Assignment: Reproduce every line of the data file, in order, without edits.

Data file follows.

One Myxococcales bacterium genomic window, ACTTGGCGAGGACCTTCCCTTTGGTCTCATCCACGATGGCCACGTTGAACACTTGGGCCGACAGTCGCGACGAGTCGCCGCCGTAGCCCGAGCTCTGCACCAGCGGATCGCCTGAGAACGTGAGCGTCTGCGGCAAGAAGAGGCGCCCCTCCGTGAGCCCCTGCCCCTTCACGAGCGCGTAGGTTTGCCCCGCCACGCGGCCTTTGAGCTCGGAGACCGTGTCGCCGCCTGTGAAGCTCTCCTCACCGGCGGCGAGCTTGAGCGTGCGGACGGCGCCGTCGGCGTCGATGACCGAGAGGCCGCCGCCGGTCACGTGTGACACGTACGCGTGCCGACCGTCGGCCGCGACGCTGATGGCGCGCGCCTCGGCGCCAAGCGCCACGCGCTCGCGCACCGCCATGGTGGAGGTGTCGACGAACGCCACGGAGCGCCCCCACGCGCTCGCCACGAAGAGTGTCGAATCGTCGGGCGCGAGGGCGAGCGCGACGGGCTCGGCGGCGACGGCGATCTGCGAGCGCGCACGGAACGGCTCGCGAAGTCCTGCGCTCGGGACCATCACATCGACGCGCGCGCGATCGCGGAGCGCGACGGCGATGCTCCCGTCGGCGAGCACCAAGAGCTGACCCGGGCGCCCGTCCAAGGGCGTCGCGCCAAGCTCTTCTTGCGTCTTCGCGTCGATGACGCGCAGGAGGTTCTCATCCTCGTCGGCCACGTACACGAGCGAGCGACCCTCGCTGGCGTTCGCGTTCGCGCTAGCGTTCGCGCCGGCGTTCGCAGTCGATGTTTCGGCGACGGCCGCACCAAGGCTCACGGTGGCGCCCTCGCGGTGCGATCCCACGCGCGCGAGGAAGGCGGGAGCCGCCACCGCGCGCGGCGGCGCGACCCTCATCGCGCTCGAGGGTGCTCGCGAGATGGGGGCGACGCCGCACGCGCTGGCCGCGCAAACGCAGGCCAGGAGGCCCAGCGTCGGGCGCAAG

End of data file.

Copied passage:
One Myxococcales bacterium genomic window, ACTTGGCGAGGACCTTCCCTTTGGTCTCATCCACGATGGCCACGTTGAACACTTGGGCCGACAGTCGCGACGAGTCGCCGCCGTAGCCCGAGCTCTGCACCAGCGGATCGCCTGAGAACGTGAGCGTCTGCGGCAAGAAGAGGCGCCCCTCCGTGAGCCCCTGCCCCTTCACGAGCGCGTAGGTTTGCCCCGCCACGCGGCCTTTGAGCTCGGAGACCGTGTCGCCGCCTGTGAAGCTCTCCTCACCGGCGGCGAGCTTGAGCGTGCGGACGGCGCCGTCGGCGTCGATGACCGAGAGGCCGCCGCCGGTCACGTGTGACACGTACGCGTGCCGACCGTCGGCCGCGACGCTGATGGCGCGCGCCTCGGCGCCAAGCGCCACGCGCTCGCGCACCGCCATGGTGGAGGTGTCGACGAACGCCACGGAGCGCCCCCACGCGCTCGCCACGAAGAGTGTCGAATCGTCGGGCGCGAGGGCGAGCGCGACGGGCTCGGCGGCGACGGCGATCTGCGAGCGCGCACGGAACGGCTCGCGAAGTCCTGCGCTCGGGACCATCACATCGACGCGCGCGCGATCGCGGAGCGCGACGGCGATGCTCCCGTCGGCGAGCACCAAGAGCTGACCCGGGCGCCCGTCCAAGGGCGTCGCGCCAAGCTCTTCTTGCGTCTTCGCGTCGATGACGCGCAGGAGGTTCTCATCCTCGTCGGCCACGTACACGAGCGAGCGACCCTCGCTGGCGTTCGCGTTCGCGCTAGCGTTCGCGCCGGCGTTCGCAGTCGATGTTTCGGCGACGGCCGCACCAAGGCTCACGGTGGCGCCCTCGCGGTGCGATCCCACGCGCGCGAGGAAGGCGGGAGCCGCCACCGCGCGCGGCGGCGCGACCCTCATCGCGCTCGAGGGTGCTCGCGAGATGGGGGCGACGCCGCACGCGCTGGCCGCGCAAACGCAGGCCAGGAGGCCCAGCGTCGGGCGCAAG